KAVE: Picking the perfect cocktail for any situation.

EISENBERG: Any situation?

KAVE: Any situation.

EISENBERG: OK. I've got one for you.

KAVE: OK.

EISENBERG: It's 7 a.m.

KAVE: OK.

(LAUGHTER)

KAVE: OK.

EISENBERG: You agreed to go to a yoga class at 8. You don't want to go. What cocktail?

KAVE: I mean, I think an Irish coffee is the obvious answer.

EISENBERG: Smart, smart, smart, smart.

(APPLAUSE)

EISENBERG: Joel, if you had to write an academic paper right this minute, what would you write about?

KOTLER: I guess something I know more about than other people. So...

EISENBERG: Good one.

KOTLER: ...I guess smoking pot.

(LAUGHTER)

KOTLER: I'm pretty good at that.

KAVE: You're so healthy.

EISENBERG: That's kind of amazing. I mean, I can believe you said that. You're growing a bonsai for God's sakes.

(LAUGHTER)

EISENBERG: This trivia game is called Middle School Book Report. Jonathan and I will read fake book reports written by lazy middle schoolers who only bothered to read the assigned book's title and then just took it away from there.

KOTLER: (Laughter).

EISENBERG: You ring in and identify the book.

JONATHAN COULTON: Before Harry Potter, there was this guy named Chuck Dickens who also wrote long books. Believe it or not, Chucky D's (ph) book is also about a guy who does magic at the MGM theater in Las Vegas.

(SOUNDBITE OF BELL RINGING TWICE)

COULTON: Joel.

KOTLER: "David Copperfield"?

COULTON: That's right.

(APPLAUSE)

EISENBERG: Jane Austin's P and P is a rad two-part book. Part one is about a LGBT parade. And part two is how my mom describes my uncle.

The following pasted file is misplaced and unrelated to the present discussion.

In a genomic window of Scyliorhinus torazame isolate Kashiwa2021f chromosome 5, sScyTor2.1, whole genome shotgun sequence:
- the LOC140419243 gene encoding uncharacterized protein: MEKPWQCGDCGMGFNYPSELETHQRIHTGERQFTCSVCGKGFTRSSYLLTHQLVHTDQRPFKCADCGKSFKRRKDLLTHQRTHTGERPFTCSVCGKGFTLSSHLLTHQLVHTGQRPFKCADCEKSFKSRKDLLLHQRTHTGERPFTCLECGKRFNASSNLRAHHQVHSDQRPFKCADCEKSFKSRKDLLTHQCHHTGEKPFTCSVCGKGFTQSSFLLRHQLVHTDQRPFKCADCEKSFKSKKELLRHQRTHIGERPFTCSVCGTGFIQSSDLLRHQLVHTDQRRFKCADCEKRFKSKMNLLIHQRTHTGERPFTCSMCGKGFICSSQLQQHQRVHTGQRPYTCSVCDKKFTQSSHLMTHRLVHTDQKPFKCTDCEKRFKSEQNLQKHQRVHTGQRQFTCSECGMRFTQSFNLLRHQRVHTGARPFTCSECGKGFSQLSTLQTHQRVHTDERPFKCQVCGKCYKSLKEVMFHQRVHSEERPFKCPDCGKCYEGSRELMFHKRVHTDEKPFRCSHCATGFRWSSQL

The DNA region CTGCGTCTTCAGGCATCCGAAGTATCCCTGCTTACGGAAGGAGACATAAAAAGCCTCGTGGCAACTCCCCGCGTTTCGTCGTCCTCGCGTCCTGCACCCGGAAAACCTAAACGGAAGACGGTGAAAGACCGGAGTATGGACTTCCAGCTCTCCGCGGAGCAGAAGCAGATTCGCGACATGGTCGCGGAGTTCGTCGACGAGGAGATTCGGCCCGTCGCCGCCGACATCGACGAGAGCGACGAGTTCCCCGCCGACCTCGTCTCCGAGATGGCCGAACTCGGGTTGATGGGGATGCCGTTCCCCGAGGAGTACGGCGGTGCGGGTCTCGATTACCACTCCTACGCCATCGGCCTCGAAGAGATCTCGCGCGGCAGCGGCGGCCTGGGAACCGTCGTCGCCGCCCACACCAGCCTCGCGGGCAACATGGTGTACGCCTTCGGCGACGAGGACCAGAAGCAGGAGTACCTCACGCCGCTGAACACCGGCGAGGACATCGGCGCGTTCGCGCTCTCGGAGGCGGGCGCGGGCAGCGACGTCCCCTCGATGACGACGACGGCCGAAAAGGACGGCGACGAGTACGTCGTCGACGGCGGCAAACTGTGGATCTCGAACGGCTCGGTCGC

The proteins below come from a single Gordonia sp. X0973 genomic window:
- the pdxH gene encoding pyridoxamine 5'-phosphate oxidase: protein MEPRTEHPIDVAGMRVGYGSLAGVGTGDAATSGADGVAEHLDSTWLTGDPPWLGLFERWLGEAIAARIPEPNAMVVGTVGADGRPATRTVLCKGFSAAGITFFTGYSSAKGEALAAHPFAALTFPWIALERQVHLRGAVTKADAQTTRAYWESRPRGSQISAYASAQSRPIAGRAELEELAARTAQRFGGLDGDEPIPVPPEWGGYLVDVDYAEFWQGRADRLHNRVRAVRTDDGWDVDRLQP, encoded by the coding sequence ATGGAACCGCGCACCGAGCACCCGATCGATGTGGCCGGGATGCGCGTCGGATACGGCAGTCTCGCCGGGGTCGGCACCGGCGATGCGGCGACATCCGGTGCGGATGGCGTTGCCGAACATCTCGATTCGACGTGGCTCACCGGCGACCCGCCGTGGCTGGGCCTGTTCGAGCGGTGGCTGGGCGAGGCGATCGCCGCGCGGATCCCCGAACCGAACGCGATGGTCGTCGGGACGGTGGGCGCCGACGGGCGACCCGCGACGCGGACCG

(SOUNDBITE OF BELL)

EISENBERG: Allison.

KAVE: "Pride And Prejudice."

EISENBERG: You got that right. Yeah.

(APPLAUSE)

COULTON: John Steinbeck could have written only about rodents or only about dudes, but he made the interesting choice to write this book about both.

(LAUGHTER)

COULTON: This is a very good sequel to "Stuart Little."

(SOUNDBITE OF BELL)

COULTON: Allison.

KAVE: "Of Mice And Men."

COULTON: Yeah, that's right.

(APPLAUSE)

EISENBERG: According to Merriam-Website (ph), the first word in this book's title means to blow with a dull, roaring sound. In the next four paragraphs, I'll discuss why Emily Bronte chose to do these sounds from up high instead of down low. They're both thinking. I'll give you a hint. It's Emily Bronte's only novel.

(LAUGHTER)

COULTON: Just make a list of all of her novels, and look right at the top.

EISENBERG: Right at the top.

(LAUGHTER)

EISENBERG: The main character's name is Heathcliff.

KAVE: Oh.

(SOUNDBITE OF BELL)

EISENBERG: Allison.

KAVE: "Wuthering Heights."

EISENBERG: That is correct.

(APPLAUSE)

COULTON: This is your last clue. Not a lot of people know this, but Alice Walker's famous book is actually a combination of two earlier books, "The Color Red" (ph) and "The Color Blue" (ph).

(SOUNDBITE OF BELL)

COULTON: Allison.

KAVE: "The Color Purple."

COULTON: You got it.

(APPLAUSE)

EISENBERG: Great game. Allison is in the lead.

(APPLAUSE)

EISENBERG: If you were horrified by that last game because you always read the assigned book and it reminded you of all the slackers you were stuck working on a group project with, you should be on our show. Go to amatickets.org.

Coming up, we're going to rock about rock. We're going to get stoned. I mean, we're going to be singing about minerals. And if you think we've hit rock bottom, we're not even close.

I'm Ophira Eisenberg and this is ASK ME ANOTHER from NPR.

(APPLAUSE) Transcript provided by NPR, Copyright NPR.